The head of the US congressional committee responsible for trade policy has warned Britain that a trade deal with the United States will not happen if the Belfast Agreement is jeopardised.
Representative Richard Neal said that Congress, and not the US president, writes trade agreements.
Speaking to the Irish Times ahead of Mr Johnson’s visit to Belfast, Representative Richard Neal said that the new British prime minister needed to recognise that this was not about a “return to empire.”
“He needs to be reminded that this is not about a return to empire,” he said of Mr Johnson “You’d be hard pressed to find everybody else who has been saying the things he has been saying as related to the backstop provision.”
Mr Neal, who met with senior eurosceptic members of the Conservative Party with House Speaker Nancy Pelosi earlier this year including Jacob Rees-Mogg, said he believed the Government should not back down on the question of the backstop.
“There should be no compromise,” he said. “The Good Friday Agreement has worked as well as anybody could have imagined. It brought to rest the longest standing political conflict in the history of the western world, and I don’t think there’s any reason for the Irish government to back away.”
He said that there seemed to be a "collective amnesia" among members of the British government about the situation in Northern Ireland before the peace process.
"There are not very many foreign policy initiatives that have worked as well as the Belfast agreement," he said. "The United Kingdom should take some satisfaction from the success of the Good Friday Agreement – not try to undo it. When you consider that twenty five years ago this small geographic area, the size of Connecticut, was effectively a militarised state, patrolled by 30,000 soldiers – I'm worried that there are those who apparently dismiss the success of the accords."
Noting that Mr Johnson had described the backstop as "undemocratic," he said: "If Boris Johnson calls the backstop undemocratic then he misses the point that people in the north and in the Republican both voted for the Good Friday Agreement. It was a democratic exercise in a representative democracy."
Asked about president Donald Trump’s remarks last Friday that the United States wants an ambitious trade deal with Britain following his phone call with Mr Johnson, Mr Neal replied: “Presidents don’t write trade agreements, members of Congress do.”
“There is no way that Congress is going to take up the agreement if the Good Friday Agreement is jeopardised.”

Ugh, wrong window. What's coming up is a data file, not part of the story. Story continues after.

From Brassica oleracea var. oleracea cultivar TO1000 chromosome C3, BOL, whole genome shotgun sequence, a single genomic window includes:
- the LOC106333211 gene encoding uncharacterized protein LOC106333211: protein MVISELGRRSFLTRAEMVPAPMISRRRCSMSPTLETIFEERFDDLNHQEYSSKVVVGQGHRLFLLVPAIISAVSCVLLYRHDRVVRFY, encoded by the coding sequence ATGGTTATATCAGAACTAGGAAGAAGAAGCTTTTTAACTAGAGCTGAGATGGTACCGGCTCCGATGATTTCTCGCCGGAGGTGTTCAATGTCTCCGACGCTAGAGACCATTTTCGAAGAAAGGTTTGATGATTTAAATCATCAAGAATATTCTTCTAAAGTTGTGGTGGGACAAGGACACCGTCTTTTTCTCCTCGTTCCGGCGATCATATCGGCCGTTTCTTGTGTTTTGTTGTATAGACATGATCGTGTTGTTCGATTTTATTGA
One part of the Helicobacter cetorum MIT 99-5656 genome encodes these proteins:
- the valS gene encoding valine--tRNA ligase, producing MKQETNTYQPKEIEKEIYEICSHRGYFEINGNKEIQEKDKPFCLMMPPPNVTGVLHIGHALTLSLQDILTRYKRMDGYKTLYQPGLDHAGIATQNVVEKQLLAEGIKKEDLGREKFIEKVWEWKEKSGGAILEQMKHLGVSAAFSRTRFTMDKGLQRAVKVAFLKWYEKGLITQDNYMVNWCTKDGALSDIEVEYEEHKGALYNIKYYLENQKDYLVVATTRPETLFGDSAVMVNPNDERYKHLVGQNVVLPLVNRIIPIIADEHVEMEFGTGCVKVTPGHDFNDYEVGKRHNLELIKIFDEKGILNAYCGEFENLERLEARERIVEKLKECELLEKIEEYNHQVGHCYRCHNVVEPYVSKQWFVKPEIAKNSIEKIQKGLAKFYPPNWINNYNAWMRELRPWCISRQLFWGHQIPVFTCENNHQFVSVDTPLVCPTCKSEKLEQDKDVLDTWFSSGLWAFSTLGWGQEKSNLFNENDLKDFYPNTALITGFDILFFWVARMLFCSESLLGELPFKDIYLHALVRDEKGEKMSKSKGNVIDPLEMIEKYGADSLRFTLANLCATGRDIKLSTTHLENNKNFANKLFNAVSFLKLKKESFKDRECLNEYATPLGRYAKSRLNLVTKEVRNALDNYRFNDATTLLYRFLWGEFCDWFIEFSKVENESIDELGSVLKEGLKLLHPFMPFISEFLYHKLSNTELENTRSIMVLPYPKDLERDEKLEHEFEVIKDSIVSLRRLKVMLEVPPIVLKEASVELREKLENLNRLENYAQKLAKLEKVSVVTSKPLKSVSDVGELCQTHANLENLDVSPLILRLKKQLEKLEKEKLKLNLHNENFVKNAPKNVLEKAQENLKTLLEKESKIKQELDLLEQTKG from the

Mr Neal said he had raised his committee's concerns about the impact of Brexit on Northern Ireland with the US Trade Representative Robert Lighthizer.
Noting that trade deals “take a long time under the best circumstances,” he said that the focus of the United States was now on renegotiating Nafta, the trade deal between the United States, Canada and Mexico, and current trade tensions with China.
Mr Neal’s comments come after Ms Pelosi told the Irish Times last week that a trade deal between the United Kingdom and the United States – a key priority for those advocating Britain’s departure from the European Union – would not be endorsed if the Belfast Agreement is undermined.
Separately, Michigan congressman Dan Kildee, also a member of the Ways and Means Committee, told the Irish Times that preservation of the Belfast Agreement was a prerequisite for any bilateral trade deal between the United States and the United Kingdom. He said that while it was a decision for the United Kingdom to leave the European Union, "what cannot be left for the UK to decide for itself is whether it is going to reverse a signature foreign policy success."
“It is important that whatever decisions the UK decides to make about Brexit that they recognise that they should not return to the notion of a hard border and undo the successes of the Good Friday Agreement. The idea that because the UK is making this decision about their own future doesn’t mean that they get to impose that on an agreement that has significant value in crafting peace.”
“Our message to the UK leadership is – don’t expect a bilateral agreement with the US if the implementation of Brexit weakens the Good Friday Agreement in any way.”
‘United in its view’
Tuesday’s 15-minute phone call between Mr Varadkar and Mr Johnson was described by both Dublin and London as “warm”.
Mr Varadkar told Mr Johnson that the backstop is needed because of decisions taken by the UK as it leaves the EU.
“Noting that the Brexit negotiations take place between the UK and the EU, the Taoiseach explained that the EU was united in its view that the withdrawal agreement could not be reopened,” a Government statement said, in an indication of Ireland’s desire to remain part of the EU27 and not be drawn into bilateral talks with the UK.
“Alternative arrangements could replace the backstop in the future, as envisaged in the withdrawal agreement and the political declaration on the future relationship, but thus far satisfactory options have yet to be identified and demonstrated.”
Downing Street said Mr Johnson told Mr Varadkar the “UK will be leaving the EU on October 31st, no matter what”
“He said that in all scenarios, the government will be steadfast in its commitment to the Belfast Agreement and will never put physical checks or physical infrastructure on the Border.”
Both Dublin and London spoke of the need to see the Northern Irish Assembly and Executive restored as quickly as possible.
Mr Varadkar invited Mr Johnson to Dublin. Sources said Mr Johnson did not immediately take up the offer but only said he looked forward to engaging further in future.